J. K Rowling ignited a new trans war of words on Twitter last night with singer-songwriter Billy Bragg as she claimed ‘bearded men’ define what a woman is and suggested he was ‘throwing [his] support behind threats of rape and death’.
The row erupted over an interview by Graham Norton at the Cheltenham Literary Festival last weekend, where he strongly criticized cancellation culture.
Bragg, 64, retweeted a video of the interview and said Norton was “really good” about cancellation culture, “and J. K. Rowling”.
The 57-year-old author then saw the tweet and attacked the singer, saying he was “enjoying the recent spate of bearded men confidently stepping on their soapboxes to define what a woman is and back up their rape threats and death”.
But Mr. Bragg did not define what a woman is at any point in his original tweet and simply supported Mr. Norton’s suggestion that people discuss trans issues with parents of trans children or doctors and psychologists, rather than refer to the perspectives of celebrities.
After Ms Rowling – who was also recently embroiled in a row with Nicola Sturgeon over legislation to help trans people self-identify in Scotland – appeared to suggest that both Mr Norton and Mr Bragg were “misogynists”, she received widespread backlash from social media users for a claim for which she provided no evidence.
In Mr Norton’s interview, the TV presenter criticized those who claim they have been ‘cancelled’ but still have a large platform and have been seen writing articles or being interviewed about the issue.
He added that “cancel culture” is “the wrong word” and should instead be replaced by “responsibility” for what people say.
It follows a bitter row with Nicola Sturgeon over legislation to help trans people self-identify in Scotland.
J. K. Rowling “I am thoroughly enjoying the recent spate of bearded men confidently stepping on their soapboxes to define what a woman is and lending their support behind threats of rape and death to those who dare to disagree”
Billy Bragg, 64, tweeted in support of Graham Norton’s comments, adding that he answered a question about JK Rowling well
The interviewer asked Norton about J. K. Rowling especially in light of his comments.
He declined to comment on her stance on transgender issues, but said: “When they ask me about it, I become a part of it.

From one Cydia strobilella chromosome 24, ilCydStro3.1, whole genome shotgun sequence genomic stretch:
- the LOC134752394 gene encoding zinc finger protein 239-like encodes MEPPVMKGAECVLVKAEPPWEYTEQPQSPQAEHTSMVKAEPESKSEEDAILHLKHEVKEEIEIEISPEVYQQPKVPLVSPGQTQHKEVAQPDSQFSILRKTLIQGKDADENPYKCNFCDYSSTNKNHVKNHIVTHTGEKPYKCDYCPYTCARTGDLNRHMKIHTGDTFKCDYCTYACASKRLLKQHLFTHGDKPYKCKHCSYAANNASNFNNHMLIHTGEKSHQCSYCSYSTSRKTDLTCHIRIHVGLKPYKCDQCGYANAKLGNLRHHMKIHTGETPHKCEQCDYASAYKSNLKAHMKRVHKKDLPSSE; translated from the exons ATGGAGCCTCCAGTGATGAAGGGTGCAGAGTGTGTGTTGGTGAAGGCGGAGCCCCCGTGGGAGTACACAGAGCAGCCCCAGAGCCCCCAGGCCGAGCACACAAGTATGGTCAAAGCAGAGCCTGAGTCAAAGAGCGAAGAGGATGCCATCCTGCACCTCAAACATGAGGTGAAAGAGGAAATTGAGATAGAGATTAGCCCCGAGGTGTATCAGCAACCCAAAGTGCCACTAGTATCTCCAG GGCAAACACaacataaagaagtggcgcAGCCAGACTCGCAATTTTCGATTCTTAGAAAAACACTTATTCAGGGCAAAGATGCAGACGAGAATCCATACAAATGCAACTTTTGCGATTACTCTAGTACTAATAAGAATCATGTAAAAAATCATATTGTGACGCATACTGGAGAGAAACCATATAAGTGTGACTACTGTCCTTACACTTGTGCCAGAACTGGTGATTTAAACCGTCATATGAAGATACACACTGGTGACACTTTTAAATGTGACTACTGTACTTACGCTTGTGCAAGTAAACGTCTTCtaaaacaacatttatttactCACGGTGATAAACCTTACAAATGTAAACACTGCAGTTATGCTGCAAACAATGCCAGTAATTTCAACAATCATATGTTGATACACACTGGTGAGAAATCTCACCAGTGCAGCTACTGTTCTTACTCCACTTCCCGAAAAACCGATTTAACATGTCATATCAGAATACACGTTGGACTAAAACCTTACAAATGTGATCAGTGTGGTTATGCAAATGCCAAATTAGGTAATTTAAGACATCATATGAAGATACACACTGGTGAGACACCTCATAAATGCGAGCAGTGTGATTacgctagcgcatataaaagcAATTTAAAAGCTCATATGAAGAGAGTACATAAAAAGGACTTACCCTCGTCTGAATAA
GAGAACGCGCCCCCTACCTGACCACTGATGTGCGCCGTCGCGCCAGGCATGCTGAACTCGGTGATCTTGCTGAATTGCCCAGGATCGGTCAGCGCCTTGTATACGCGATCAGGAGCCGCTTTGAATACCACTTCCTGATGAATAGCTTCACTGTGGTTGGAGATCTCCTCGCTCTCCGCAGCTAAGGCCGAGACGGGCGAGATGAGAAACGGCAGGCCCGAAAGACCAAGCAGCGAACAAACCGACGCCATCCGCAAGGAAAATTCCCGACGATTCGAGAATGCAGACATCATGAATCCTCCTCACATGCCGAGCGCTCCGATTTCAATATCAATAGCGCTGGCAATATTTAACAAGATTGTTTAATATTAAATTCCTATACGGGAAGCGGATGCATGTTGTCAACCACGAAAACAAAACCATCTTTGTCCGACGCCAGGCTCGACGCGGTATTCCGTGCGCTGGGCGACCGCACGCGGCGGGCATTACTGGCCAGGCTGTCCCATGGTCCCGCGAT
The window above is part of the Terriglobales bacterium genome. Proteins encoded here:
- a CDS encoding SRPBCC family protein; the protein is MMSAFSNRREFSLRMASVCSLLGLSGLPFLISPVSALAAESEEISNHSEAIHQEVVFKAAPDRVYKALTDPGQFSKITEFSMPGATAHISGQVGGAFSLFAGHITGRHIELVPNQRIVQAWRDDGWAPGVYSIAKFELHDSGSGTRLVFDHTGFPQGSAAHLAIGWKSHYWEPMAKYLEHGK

“My voice adds nothing to this discussion and I’m kind of embarrassed to be dragged into it in any way.
“If people want to shed light on these issues, then talk to trans people. Talk to parents of trans kids, talk to doctors, talk to scientists.
“Talk to someone who can shed some light on it.”
Sharing the interview with his followers, Mr Bragg said: “Norton is really good here for John Cleese, telling him the ‘cancellation culture’ is just accountability, and J. K. Rowling, suggesting that the media speak directly to trans teens and their parents, rather than simply amplifying the perception of a celebrity.
But Ms Rowling was quick to hit back, writing: “I’m very pleased with the recent wave of bearded men confidently stepping on their soapboxes to define what a woman is and throwing their support behind rape and death threats to those who who dare to disagree.
“You can make fun of yourself, but it takes real courage to pass yourself off as an Old Testament prophet.”
He also appeared to make a thinly veiled attack on Mr Norton and Mr Bragg claiming they were misogynists, adding in response: “I like beards. I just don’t like them when they’re attached to misogynists.
Mr Bragg later responded to her tweet and said: “It’s hard to think of anything that better illustrates Graham Norton’s point than the sight of someone with 13.9 million followers responding to the call for fair hearing from trans teens and their parents, equating it to *checks notes* support for rape and death threats.’
Her misogynistic comments sparked a backlash on social media, with countless social media users questioning how Mr Norton could have engaged in such behavior in advocating for people to discuss transgender issues with experts and those affected.
Singer Simon Curtis responded: “Graham Norton is a misogynist because he says the media should get commentary from experts instead of looking for clickbait celebrity quotes, and Matt Walsh, a living parody of a ‘The Handmaid’s Tale’ villain, is your new friend?
“What have you become?”
A second said the author had “lost the plot”.
J. K. Rowling has courted controversy over her views on transgender rights in recent years, and says she has received death and rape threats from those who disagree with her.
It comes after another recent high-profile scandal saw Ms Rowling go to war with Scottish First Minister Nicola Sturgeon.
Ms Rowling called her a “destroyer of women’s rights” – wearing a T-shirt with that as a motif – and today Ms Sturgeon fueled the row by suggesting the author is not a “real feminist” – but she is.
The author took the action as she supported campaigners who gathered outside the Scottish Parliament to protest the devolved government’s controversial gender reforms included in the Gender Recognition Reform (Scotland) Bill.
But Ms Sturgeon pushed back, saying: “Aggressors are a risk to women – that’s what we need to focus on.
“We should not seek to further stigmatize and discriminate against a small, tiny group in society that is already one of the most stigmatized groups in society.
“There are very, very real threats to women right now, from attacks, physical attacks, sexual assault attacks to the removal of abortion and reproductive rights to what women are going through in countries in Iran.
“The threat to women in our society today is not from trans women, it’s from abusers, from lawmakers who want to take away our rights, and that’s what we need to focus on.”